Where the Housing Market Could be Heading, and Which Canadian Cities Have the Steepest Rents

This week’s top real estate stories.

By  Jared Lindzon | 2 minute read

Jan 18

Wahi's Week in Real Estate

Every Friday, Wahi brings you the most important real estate stories from the past week.

Has the Market Already Turned Around? 

After a prolonged period of constipation something is brewing in the bowels of the country’s housing market. Last month home sales jumped 8.7% over November and 3.7% ahead of December 2022, according to the Canadian Real Estate Association. The sudden jolt comes after a lengthy period of sluggish sales volumes that finished the year more than 11% below 2022 levels. That made last year the slowest sales year the real estate sector has seen since 2008’s financial crisis. Now that things have started flowing again, CREA expects sales volumes will be more regular this year, projecting a 10.4% increase. 

“Now that things have started flowing again, CREA expects sales volumes will be more regular this year, projecting a 10.4% increase.”

There’s Nowhere Left to Hide from Steep Rent in Canada

Renters in Canada’s most expensive cities continue to see prices flatten, while more affordable accommodations are quickly becoming less so. According to Rentals.ca’s latest report, the nation’s average rent hit a record-high of $2,178 in December, representing an 8.6% jump on the year, and 22% since 2022. Rent hikes were steepest in traditionally affordable markets like Brampton, Edmonton, Regina, Quebec City, and Calgary, and among more affordable rental types, like studios, one-bedroom apartments, and purpose-built rentals. Toronto, meanwhile, saw its third straight month of rent declines, averaging just 2.1% higher than last year, while Vancouver saw a decline of 0.7%.

What to Expect When You’re Expecting a Price Hike

The prospect of falling interest rates and what is suspected to be significant pent-up demand has experts boldly predicting we’ll see another jump in home prices in 2024, maybe, it depends. According to Royal LePage’s 2024 Market Survey Forecast home prices will increase 5.5% in the coming year, with detached homes climbing 6% and condos going up 5%. That projection is based on the assumption that interest rates will hold steady in the first half of 2024 before some modest cuts. The report projects a jump of 8% in Calgary, 6% in Toronto, 5% in Montreal and 3% in Vancouver.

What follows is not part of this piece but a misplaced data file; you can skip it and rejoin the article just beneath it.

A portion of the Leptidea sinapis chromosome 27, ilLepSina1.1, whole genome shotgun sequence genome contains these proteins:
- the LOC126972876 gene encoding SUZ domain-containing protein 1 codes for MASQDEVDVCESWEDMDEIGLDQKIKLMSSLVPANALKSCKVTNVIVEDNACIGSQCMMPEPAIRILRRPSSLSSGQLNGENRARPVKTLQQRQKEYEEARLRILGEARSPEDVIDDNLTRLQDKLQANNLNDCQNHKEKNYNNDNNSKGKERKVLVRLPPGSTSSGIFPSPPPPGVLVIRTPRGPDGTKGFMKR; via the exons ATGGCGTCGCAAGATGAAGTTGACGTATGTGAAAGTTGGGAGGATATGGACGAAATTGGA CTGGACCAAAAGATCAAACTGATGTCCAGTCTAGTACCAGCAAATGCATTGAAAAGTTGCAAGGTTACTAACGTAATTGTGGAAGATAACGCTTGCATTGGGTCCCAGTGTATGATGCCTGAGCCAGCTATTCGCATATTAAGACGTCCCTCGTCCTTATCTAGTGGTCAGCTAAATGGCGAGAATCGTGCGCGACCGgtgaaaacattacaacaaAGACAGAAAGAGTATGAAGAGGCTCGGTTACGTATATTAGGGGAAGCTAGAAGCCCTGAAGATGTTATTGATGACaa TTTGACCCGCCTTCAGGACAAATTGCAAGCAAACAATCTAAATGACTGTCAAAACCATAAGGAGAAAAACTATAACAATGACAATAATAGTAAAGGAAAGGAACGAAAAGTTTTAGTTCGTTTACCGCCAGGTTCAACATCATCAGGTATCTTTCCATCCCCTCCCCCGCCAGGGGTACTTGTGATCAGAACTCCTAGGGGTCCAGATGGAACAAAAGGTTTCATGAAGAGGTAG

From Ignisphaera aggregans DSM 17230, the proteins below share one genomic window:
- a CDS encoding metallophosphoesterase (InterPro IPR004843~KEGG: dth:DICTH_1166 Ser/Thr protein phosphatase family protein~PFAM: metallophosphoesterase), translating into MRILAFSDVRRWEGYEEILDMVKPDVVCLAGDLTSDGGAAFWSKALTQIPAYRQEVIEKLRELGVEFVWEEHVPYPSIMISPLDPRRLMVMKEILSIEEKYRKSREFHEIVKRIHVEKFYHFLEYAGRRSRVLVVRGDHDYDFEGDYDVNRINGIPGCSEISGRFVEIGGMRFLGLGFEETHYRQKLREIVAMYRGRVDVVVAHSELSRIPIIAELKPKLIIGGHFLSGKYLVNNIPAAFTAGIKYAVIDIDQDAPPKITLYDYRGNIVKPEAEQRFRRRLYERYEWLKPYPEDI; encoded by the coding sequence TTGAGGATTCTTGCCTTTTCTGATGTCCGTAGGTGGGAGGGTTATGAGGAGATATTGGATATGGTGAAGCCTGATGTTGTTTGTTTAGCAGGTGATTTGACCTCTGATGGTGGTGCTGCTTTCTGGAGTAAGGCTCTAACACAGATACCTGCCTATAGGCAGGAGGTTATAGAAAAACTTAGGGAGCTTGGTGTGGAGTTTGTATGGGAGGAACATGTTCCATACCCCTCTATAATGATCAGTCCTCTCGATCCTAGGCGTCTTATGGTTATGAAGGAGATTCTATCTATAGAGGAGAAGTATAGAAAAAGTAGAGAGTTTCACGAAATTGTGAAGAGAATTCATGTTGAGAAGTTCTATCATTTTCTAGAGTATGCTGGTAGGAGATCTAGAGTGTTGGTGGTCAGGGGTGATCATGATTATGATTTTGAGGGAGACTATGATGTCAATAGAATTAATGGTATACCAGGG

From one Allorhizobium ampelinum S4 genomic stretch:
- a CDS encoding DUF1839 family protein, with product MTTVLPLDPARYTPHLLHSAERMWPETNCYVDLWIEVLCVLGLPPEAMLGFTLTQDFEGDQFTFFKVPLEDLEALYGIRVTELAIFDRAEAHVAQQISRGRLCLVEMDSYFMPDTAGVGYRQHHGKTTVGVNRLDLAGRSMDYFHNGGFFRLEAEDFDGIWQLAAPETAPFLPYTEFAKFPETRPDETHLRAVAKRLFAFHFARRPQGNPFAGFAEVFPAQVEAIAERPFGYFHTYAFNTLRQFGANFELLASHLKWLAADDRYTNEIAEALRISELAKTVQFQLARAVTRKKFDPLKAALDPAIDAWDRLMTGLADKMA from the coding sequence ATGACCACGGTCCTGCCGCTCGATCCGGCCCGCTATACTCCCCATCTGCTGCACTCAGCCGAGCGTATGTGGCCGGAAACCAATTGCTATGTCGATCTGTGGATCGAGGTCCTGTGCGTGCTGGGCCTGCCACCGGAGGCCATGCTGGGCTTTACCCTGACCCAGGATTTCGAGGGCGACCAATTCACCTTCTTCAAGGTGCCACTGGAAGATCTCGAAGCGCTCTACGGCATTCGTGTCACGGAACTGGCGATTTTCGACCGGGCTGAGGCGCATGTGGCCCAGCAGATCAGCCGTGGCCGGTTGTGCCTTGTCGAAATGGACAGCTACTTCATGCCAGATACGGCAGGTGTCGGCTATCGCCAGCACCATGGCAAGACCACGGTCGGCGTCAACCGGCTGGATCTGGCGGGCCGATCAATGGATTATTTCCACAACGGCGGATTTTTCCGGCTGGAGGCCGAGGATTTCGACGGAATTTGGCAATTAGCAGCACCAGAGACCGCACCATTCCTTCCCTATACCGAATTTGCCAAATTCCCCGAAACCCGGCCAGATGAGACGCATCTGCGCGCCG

The Fight Over Inflation Wages On  

When it comes to tackling inflation, Canada continues to move two steps forward, and one step back. After a couple of months of positive inflation data, December was another step in the wrong direction, with inflation rising to 3.4%, up from November’s reading of 3.1%. That’s still a significant improvement from the 40-year high of 6.8% seen in 2022, but still a long way from the Bank of Canada’s stated target of 1 to 3%. The increase is largely thanks to a relatively strong December 2022 making last December look worse on paper in what is known as the “base year effect.”

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Housing Starts and Stops

If the best way to solve a housing crisis is by building more homes, Canada may be in crisis mode for a long time. That’s because, despite an 18% jump in new housing projects in December, housing starts in urban centres were down 7% in 2023, according to CMHC, and dropped 25% in the single-detached category. According to TD Economist Rishi Sondhi, the outlook for 2024 isn’t great, either. With interest rates still high and the market still relatively cool he says there’s not much incentive to put shovels in the ground, and it could take months before conditions change. 

Jared Lindzon

Wahi Writer

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